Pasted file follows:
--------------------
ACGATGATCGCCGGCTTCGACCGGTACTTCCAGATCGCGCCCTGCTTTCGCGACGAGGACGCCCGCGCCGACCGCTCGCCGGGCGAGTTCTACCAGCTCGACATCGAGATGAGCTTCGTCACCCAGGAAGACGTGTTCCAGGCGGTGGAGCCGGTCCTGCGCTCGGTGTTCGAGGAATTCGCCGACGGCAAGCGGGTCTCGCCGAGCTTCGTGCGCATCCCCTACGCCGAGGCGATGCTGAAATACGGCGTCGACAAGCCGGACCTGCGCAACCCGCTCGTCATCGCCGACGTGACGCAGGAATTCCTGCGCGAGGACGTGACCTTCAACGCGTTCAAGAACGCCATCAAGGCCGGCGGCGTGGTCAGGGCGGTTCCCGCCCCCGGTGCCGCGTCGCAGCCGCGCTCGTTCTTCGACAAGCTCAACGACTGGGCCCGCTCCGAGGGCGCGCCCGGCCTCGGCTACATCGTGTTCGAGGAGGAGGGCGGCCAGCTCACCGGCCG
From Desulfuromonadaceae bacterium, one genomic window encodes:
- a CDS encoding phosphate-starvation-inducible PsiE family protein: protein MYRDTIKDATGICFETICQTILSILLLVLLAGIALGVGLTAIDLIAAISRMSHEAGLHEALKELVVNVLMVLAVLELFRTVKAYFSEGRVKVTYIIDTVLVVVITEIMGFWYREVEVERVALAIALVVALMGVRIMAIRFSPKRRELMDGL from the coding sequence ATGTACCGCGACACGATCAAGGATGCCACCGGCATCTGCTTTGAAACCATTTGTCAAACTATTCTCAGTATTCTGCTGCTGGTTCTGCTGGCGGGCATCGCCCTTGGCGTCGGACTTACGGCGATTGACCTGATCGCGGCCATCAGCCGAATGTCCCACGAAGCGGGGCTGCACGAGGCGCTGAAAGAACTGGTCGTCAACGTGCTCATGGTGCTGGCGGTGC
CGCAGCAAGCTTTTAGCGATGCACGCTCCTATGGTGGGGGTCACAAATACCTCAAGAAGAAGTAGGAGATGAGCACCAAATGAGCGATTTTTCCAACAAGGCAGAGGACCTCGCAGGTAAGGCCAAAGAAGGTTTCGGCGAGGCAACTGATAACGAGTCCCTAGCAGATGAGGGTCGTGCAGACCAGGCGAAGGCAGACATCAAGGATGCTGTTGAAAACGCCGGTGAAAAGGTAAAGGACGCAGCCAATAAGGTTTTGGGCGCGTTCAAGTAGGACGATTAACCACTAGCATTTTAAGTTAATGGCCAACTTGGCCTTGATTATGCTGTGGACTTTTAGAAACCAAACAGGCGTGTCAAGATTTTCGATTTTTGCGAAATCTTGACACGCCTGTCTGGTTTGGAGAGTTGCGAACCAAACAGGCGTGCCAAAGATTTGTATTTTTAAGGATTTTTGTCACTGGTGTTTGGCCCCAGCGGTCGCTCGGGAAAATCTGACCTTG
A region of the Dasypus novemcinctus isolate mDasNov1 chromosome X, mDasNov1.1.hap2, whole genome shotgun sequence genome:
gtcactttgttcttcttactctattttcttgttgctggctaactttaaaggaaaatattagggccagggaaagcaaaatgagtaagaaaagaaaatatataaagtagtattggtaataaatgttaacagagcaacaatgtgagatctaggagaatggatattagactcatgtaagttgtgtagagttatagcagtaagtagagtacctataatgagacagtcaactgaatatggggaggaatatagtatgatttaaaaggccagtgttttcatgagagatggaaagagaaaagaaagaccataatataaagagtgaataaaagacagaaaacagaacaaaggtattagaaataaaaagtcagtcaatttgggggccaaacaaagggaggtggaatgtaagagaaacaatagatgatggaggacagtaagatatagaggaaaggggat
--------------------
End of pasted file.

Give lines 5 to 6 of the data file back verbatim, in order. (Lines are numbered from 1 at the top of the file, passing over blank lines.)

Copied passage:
A region of the Dasypus novemcinctus isolate mDasNov1 chromosome X, mDasNov1.1.hap2, whole genome shotgun sequence genome:
gtcactttgttcttcttactctattttcttgttgctggctaactttaaaggaaaatattagggccagggaaagcaaaatgagtaagaaaagaaaatatataaagtagtattggtaataaatgttaacagagcaacaatgtgagatctaggagaatggatattagactcatgtaagttgtgtagagttatagcagtaagtagagtacctataatgagacagtcaactgaatatggggaggaatatagtatgatttaaaaggccagtgttttcatgagagatggaaagagaaaagaaagaccataatataaagagtgaataaaagacagaaaacagaacaaaggtattagaaataaaaagtcagtcaatttgggggccaaacaaagggaggtggaatgtaagagaaacaatagatgatggaggacagtaagatatagaggaaaggggat